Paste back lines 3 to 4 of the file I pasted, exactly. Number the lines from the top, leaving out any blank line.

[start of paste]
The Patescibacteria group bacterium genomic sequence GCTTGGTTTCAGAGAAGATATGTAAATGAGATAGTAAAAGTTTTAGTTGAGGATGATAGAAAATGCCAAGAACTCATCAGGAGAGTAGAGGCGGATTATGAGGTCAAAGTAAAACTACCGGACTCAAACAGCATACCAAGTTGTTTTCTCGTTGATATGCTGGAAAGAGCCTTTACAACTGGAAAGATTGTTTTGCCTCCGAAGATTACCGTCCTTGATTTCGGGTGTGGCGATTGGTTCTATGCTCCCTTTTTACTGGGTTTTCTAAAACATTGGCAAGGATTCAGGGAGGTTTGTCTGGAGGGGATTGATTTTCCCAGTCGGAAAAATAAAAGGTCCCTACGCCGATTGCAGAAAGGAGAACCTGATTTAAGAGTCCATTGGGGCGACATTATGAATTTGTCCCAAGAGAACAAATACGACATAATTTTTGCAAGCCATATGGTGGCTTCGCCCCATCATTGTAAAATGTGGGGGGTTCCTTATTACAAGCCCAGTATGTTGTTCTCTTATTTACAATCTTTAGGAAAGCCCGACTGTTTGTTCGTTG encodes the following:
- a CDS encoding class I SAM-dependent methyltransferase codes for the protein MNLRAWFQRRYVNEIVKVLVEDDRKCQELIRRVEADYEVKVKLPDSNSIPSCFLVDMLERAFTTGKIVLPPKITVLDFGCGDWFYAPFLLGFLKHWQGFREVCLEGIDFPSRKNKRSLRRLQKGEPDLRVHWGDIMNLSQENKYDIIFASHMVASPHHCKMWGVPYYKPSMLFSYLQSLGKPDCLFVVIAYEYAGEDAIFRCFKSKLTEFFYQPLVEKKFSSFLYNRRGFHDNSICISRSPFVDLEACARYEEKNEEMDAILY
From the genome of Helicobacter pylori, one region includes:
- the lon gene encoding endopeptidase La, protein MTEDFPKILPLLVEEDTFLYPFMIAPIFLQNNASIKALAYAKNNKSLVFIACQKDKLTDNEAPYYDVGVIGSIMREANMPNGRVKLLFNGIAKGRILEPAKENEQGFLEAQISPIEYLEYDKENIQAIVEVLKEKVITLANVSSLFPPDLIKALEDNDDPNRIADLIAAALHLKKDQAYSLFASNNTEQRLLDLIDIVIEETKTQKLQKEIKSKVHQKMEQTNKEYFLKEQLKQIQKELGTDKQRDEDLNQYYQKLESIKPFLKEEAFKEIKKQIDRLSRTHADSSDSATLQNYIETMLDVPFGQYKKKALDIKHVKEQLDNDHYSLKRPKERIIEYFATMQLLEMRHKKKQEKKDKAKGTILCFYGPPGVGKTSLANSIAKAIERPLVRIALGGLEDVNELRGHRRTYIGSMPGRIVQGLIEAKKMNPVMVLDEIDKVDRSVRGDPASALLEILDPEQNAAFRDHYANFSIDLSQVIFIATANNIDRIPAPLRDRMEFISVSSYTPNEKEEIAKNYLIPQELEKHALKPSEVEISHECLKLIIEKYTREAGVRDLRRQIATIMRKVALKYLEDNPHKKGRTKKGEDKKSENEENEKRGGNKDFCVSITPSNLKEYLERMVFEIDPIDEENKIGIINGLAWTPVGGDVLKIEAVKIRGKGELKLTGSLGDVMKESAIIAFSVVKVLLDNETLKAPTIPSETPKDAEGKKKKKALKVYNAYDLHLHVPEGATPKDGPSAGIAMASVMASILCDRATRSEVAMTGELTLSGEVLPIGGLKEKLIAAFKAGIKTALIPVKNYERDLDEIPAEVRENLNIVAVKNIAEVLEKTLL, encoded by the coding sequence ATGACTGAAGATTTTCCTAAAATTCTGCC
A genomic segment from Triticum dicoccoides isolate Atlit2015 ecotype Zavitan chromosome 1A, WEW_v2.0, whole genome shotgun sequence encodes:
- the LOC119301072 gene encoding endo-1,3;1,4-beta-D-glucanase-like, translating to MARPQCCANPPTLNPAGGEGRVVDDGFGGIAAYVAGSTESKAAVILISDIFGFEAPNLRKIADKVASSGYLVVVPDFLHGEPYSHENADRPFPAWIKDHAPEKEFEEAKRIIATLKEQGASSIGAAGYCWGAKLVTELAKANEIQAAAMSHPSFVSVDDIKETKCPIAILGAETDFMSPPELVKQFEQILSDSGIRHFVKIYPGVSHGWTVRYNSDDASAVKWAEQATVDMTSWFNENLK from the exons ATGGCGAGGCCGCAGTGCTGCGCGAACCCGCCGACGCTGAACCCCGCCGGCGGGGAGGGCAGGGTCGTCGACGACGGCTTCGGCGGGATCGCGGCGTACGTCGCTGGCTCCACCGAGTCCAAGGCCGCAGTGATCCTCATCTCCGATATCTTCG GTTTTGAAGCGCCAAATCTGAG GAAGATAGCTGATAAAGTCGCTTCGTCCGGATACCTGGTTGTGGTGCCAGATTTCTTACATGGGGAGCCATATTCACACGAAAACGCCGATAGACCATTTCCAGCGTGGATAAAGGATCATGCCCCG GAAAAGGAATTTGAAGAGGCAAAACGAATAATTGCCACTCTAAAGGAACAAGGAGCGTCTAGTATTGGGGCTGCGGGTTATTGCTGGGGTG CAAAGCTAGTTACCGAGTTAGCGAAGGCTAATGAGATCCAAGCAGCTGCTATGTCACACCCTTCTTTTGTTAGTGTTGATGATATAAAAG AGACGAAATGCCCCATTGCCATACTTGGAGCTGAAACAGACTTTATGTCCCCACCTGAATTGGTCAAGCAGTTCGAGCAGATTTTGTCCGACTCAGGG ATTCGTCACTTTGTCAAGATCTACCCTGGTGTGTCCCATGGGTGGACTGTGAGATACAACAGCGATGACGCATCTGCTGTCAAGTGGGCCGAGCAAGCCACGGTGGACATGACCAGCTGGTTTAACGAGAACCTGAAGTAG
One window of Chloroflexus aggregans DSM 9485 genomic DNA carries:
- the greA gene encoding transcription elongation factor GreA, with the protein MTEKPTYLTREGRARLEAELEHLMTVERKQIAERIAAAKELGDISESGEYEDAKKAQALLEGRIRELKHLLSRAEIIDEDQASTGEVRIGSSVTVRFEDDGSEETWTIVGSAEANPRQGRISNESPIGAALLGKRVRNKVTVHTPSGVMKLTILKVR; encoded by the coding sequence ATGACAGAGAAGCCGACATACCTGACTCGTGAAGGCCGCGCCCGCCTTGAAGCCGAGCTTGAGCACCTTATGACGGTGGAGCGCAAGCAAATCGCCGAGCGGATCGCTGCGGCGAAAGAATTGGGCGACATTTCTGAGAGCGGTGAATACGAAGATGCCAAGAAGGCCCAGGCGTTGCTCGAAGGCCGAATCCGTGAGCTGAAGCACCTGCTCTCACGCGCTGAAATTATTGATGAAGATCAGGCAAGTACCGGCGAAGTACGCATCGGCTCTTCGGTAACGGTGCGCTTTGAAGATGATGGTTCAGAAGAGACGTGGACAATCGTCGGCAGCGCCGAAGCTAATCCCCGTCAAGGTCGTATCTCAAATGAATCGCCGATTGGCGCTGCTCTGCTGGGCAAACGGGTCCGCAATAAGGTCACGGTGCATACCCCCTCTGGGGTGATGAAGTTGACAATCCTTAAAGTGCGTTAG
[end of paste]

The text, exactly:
From the genome of Helicobacter pylori, one region includes:
- the lon gene encoding endopeptidase La, protein MTEDFPKILPLLVEEDTFLYPFMIAPIFLQNNASIKALAYAKNNKSLVFIACQKDKLTDNEAPYYDVGVIGSIMREANMPNGRVKLLFNGIAKGRILEPAKENEQGFLEAQISPIEYLEYDKENIQAIVEVLKEKVITLANVSSLFPPDLIKALEDNDDPNRIADLIAAALHLKKDQAYSLFASNNTEQRLLDLIDIVIEETKTQKLQKEIKSKVHQKMEQTNKEYFLKEQLKQIQKELGTDKQRDEDLNQYYQKLESIKPFLKEEAFKEIKKQIDRLSRTHADSSDSATLQNYIETMLDVPFGQYKKKALDIKHVKEQLDNDHYSLKRPKERIIEYFATMQLLEMRHKKKQEKKDKAKGTILCFYGPPGVGKTSLANSIAKAIERPLVRIALGGLEDVNELRGHRRTYIGSMPGRIVQGLIEAKKMNPVMVLDEIDKVDRSVRGDPASALLEILDPEQNAAFRDHYANFSIDLSQVIFIATANNIDRIPAPLRDRMEFISVSSYTPNEKEEIAKNYLIPQELEKHALKPSEVEISHECLKLIIEKYTREAGVRDLRRQIATIMRKVALKYLEDNPHKKGRTKKGEDKKSENEENEKRGGNKDFCVSITPSNLKEYLERMVFEIDPIDEENKIGIINGLAWTPVGGDVLKIEAVKIRGKGELKLTGSLGDVMKESAIIAFSVVKVLLDNETLKAPTIPSETPKDAEGKKKKKALKVYNAYDLHLHVPEGATPKDGPSAGIAMASVMASILCDRATRSEVAMTGELTLSGEVLPIGGLKEKLIAAFKAGIKTALIPVKNYERDLDEIPAEVRENLNIVAVKNIAEVLEKTLL, encoded by the coding sequence ATGACTGAAGATTTTCCTAAAATTCTGCC